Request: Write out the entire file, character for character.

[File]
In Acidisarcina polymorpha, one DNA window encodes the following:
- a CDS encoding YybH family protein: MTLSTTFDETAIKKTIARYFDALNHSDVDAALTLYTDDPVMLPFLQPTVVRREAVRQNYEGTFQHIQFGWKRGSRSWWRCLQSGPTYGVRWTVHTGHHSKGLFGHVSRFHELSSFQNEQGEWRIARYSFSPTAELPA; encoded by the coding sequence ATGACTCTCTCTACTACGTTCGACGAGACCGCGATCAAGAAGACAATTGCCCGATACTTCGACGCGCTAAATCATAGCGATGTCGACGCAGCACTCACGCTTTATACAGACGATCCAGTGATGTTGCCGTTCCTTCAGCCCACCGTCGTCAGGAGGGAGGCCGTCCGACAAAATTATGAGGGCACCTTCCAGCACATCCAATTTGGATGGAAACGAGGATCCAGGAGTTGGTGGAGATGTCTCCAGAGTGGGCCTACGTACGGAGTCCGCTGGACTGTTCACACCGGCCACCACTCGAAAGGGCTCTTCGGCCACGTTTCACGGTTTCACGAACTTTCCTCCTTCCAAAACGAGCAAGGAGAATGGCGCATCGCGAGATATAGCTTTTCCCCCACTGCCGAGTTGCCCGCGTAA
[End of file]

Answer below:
In Acidisarcina polymorpha, one DNA window encodes the following:
- a CDS encoding YybH family protein: MTLSTTFDETAIKKTIARYFDALNHSDVDAALTLYTDDPVMLPFLQPTVVRREAVRQNYEGTFQHIQFGWKRGSRSWWRCLQSGPTYGVRWTVHTGHHSKGLFGHVSRFHELSSFQNEQGEWRIARYSFSPTAELPA; encoded by the coding sequence ATGACTCTCTCTACTACGTTCGACGAGACCGCGATCAAGAAGACAATTGCCCGATACTTCGACGCGCTAAATCATAGCGATGTCGACGCAGCACTCACGCTTTATACAGACGATCCAGTGATGTTGCCGTTCCTTCAGCCCACCGTCGTCAGGAGGGAGGCCGTCCGACAAAATTATGAGGGCACCTTCCAGCACATCCAATTTGGATGGAAACGAGGATCCAGGAGTTGGTGGAGATGTCTCCAGAGTGGGCCTACGTACGGAGTCCGCTGGACTGTTCACACCGGCCACCACTCGAAAGGGCTCTTCGGCCACGTTTCACGGTTTCACGAACTTTCCTCCTTCCAAAACGAGCAAGGAGAATGGCGCATCGCGAGATATAGCTTTTCCCCCACTGCCGAGTTGCCCGCGTAA